YALi: Technical stuff
As far as the sound and graphics go, there is nothing special about this applet.
The marbles, holes and a few other things are imported, raytraced graphics, whereas
the board is made with elementary
operations. This looks good without requiring much download time.
The tricky part was coming up with the computer's artificial intelligence. I
considered a few different approaches -- from a complete implementation of the
MIN-MAX algorithm to figuring out the optimal strategy and programming the
computer with that. But eventually I had to settle for some "reasonably smart"
rules of thumb:
- It's usually best to advance with one marble at a time, rather than bringing
a whole group across the board. This gives your opponent fewer opportunities to
jump over you and gives you access to the edge marbles sooner when playing
according to the "basic rules."
- You should move the edge marbles as soon as the opportunity arises.
- Reaching the opposite side of the board is a good thing. (Obviously.)
- Jump over your opponent when you can.
- Finally, (though this applies mainly to the computer) steer your
marbles towards empty holes at the opposite side.
When I evaluate a possible move accordingly, I use a system of points. The total
is the sum of:
- The distance from the start side to the marble's new position. This will favor
advancing with a single marble.
- A big bonus for reaching the opposite side.
- A smaller bonus if any of the human player's marbles are jumped over.
- A few points if the move takes the marble closer to, or directly in line with,
an empty hole on the opposite side.
All legal moves are evaluated and the best one gets chosen. If more than
one candidate gets the highest score, a random selection determines the winner.
And every once in a while (roughly 25% of the time), the computer just makes
a random legal move. This is to make things more interesting.
But if an edge marble can be moved, the computer always does that first (and
picks the one that can be moved the longest distance).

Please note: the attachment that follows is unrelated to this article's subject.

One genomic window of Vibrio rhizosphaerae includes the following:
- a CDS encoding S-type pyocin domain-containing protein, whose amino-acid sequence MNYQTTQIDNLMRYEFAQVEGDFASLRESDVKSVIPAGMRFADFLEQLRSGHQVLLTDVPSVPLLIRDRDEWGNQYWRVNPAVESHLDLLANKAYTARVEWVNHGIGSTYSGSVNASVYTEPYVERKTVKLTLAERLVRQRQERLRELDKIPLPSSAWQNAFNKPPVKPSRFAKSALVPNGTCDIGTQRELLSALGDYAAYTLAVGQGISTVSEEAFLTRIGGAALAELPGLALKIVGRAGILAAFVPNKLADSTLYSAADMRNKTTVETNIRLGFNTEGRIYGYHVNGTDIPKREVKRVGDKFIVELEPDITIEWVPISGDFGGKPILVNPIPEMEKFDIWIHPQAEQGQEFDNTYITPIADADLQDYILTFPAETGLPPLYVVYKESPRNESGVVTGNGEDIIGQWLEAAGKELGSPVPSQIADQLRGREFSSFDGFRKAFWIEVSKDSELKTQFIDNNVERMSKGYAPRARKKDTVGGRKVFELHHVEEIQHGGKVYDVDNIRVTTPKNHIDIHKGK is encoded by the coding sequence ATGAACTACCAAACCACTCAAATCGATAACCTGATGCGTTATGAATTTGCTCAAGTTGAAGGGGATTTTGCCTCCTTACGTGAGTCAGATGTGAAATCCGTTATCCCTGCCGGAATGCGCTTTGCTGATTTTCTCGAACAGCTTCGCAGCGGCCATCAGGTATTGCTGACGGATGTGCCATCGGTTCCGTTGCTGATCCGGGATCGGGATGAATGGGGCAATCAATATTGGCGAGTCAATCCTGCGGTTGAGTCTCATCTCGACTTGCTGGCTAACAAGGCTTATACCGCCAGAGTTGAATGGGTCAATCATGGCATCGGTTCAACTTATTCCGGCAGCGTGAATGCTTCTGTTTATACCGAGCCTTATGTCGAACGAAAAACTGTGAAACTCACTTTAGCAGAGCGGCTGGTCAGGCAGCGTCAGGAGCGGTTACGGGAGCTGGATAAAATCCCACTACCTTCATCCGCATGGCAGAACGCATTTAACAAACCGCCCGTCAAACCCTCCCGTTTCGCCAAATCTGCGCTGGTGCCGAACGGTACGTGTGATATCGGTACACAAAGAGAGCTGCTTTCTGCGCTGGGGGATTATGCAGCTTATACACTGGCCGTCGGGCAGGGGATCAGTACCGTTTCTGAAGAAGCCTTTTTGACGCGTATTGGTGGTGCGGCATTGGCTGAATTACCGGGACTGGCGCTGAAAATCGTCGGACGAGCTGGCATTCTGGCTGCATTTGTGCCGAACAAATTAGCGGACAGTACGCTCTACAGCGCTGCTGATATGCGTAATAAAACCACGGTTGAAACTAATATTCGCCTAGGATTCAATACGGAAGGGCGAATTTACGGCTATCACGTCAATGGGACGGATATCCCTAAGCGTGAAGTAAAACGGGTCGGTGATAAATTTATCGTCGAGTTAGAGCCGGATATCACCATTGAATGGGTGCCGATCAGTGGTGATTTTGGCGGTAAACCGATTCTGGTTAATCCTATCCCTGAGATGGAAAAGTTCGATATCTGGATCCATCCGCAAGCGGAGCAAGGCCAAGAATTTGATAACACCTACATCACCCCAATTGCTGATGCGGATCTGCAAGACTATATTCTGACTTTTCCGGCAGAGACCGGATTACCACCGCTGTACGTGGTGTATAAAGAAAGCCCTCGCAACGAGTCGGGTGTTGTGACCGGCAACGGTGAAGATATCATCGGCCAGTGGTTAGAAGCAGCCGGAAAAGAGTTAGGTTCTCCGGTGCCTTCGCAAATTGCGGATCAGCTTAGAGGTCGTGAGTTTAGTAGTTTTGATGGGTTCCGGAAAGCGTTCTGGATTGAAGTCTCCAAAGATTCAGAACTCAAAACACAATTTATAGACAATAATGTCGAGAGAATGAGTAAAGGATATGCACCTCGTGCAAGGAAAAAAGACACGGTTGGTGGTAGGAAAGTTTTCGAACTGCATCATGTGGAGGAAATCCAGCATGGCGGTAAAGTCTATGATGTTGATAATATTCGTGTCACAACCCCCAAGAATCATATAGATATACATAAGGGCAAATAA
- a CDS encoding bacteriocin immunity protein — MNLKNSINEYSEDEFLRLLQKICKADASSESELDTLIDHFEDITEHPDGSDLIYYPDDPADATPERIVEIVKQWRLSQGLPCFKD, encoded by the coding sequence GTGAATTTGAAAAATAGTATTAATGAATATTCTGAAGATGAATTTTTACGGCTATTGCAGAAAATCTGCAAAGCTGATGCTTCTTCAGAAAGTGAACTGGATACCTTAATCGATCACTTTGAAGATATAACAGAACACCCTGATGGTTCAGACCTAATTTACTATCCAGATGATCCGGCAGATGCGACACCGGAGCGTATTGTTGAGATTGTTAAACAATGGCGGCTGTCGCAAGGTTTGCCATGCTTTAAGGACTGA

A limitation of this strategy is that the computer only thinks one step ahead.
It will make the computer an adequate but not very skilled opponent when
playing according to the "advanced rules." With the "basic rules," however, the
computer will be able to beat most human players quite easily (as my client
soon found out).
I know from experience that there are a lot of people on the web who tend
to overestimate their intelligence. After unsuccesfully challenging the computer
to a "basic rules" game a few times, they will draw the incorrect conclusion that
it's impossible to win. Some will send me a more or less elaborate "proof" of
why this is so and claim that the game is flawed. When I insist that the computer
really can be defeated, and that I have done so on several occasions, they will
call me a liar and send me abusive e-mail. This happened a couple of times for
Car Jam / Autocrazy and is one of the downsides
of being a Java games programmer.
The only remedy is to present a complete solution on the web, but since that would
spoil the fun for everyone else, I hope the following will be acceptable:
Remember that the program can only think one step ahead. This means that
it won't be able to make short-term sacrifices that pay off later in the game.
There exists a few situations where you can exploit this and get a slight
advantage that enables you to win. This screen snapshot (where I played the
silver side) may provide you with some clues as to how it is done.